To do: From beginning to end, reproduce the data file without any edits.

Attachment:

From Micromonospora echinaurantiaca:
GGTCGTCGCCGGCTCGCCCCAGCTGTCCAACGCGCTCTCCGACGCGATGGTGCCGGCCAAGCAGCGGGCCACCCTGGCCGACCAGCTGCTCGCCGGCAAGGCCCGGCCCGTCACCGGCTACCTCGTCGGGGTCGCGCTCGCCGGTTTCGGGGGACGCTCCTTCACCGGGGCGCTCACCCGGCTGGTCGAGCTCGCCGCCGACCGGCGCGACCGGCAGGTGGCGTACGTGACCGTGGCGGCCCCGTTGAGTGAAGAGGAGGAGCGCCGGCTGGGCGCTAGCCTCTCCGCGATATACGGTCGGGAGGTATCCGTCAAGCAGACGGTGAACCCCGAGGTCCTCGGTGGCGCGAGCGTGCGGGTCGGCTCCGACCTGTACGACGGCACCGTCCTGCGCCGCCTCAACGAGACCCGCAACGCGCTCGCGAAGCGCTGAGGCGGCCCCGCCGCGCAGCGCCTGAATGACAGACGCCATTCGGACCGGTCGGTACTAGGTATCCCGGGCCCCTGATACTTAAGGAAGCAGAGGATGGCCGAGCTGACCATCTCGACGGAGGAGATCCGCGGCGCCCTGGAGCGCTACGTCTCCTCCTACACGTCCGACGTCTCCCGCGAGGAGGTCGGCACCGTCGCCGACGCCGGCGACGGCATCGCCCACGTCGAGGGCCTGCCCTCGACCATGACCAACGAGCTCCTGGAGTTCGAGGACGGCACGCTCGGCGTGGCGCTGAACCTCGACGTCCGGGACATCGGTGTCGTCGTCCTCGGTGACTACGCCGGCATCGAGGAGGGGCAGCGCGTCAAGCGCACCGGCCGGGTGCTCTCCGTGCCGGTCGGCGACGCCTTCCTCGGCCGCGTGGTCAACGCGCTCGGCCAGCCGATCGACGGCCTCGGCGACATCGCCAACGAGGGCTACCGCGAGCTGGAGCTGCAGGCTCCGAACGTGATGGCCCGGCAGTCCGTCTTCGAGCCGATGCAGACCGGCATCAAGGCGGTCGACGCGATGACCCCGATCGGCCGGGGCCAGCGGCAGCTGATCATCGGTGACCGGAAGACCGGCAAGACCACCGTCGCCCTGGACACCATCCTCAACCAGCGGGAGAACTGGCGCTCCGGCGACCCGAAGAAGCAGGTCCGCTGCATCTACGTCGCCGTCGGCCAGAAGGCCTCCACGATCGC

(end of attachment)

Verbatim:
From Micromonospora echinaurantiaca:
GGTCGTCGCCGGCTCGCCCCAGCTGTCCAACGCGCTCTCCGACGCGATGGTGCCGGCCAAGCAGCGGGCCACCCTGGCCGACCAGCTGCTCGCCGGCAAGGCCCGGCCCGTCACCGGCTACCTCGTCGGGGTCGCGCTCGCCGGTTTCGGGGGACGCTCCTTCACCGGGGCGCTCACCCGGCTGGTCGAGCTCGCCGCCGACCGGCGCGACCGGCAGGTGGCGTACGTGACCGTGGCGGCCCCGTTGAGTGAAGAGGAGGAGCGCCGGCTGGGCGCTAGCCTCTCCGCGATATACGGTCGGGAGGTATCCGTCAAGCAGACGGTGAACCCCGAGGTCCTCGGTGGCGCGAGCGTGCGGGTCGGCTCCGACCTGTACGACGGCACCGTCCTGCGCCGCCTCAACGAGACCCGCAACGCGCTCGCGAAGCGCTGAGGCGGCCCCGCCGCGCAGCGCCTGAATGACAGACGCCATTCGGACCGGTCGGTACTAGGTATCCCGGGCCCCTGATACTTAAGGAAGCAGAGGATGGCCGAGCTGACCATCTCGACGGAGGAGATCCGCGGCGCCCTGGAGCGCTACGTCTCCTCCTACACGTCCGACGTCTCCCGCGAGGAGGTCGGCACCGTCGCCGACGCCGGCGACGGCATCGCCCACGTCGAGGGCCTGCCCTCGACCATGACCAACGAGCTCCTGGAGTTCGAGGACGGCACGCTCGGCGTGGCGCTGAACCTCGACGTCCGGGACATCGGTGTCGTCGTCCTCGGTGACTACGCCGGCATCGAGGAGGGGCAGCGCGTCAAGCGCACCGGCCGGGTGCTCTCCGTGCCGGTCGGCGACGCCTTCCTCGGCCGCGTGGTCAACGCGCTCGGCCAGCCGATCGACGGCCTCGGCGACATCGCCAACGAGGGCTACCGCGAGCTGGAGCTGCAGGCTCCGAACGTGATGGCCCGGCAGTCCGTCTTCGAGCCGATGCAGACCGGCATCAAGGCGGTCGACGCGATGACCCCGATCGGCCGGGGCCAGCGGCAGCTGATCATCGGTGACCGGAAGACCGGCAAGACCACCGTCGCCCTGGACACCATCCTCAACCAGCGGGAGAACTGGCGCTCCGGCGACCCGAAGAAGCAGGTCCGCTGCATCTACGTCGCCGTCGGCCAGAAGGCCTCCACGATCGC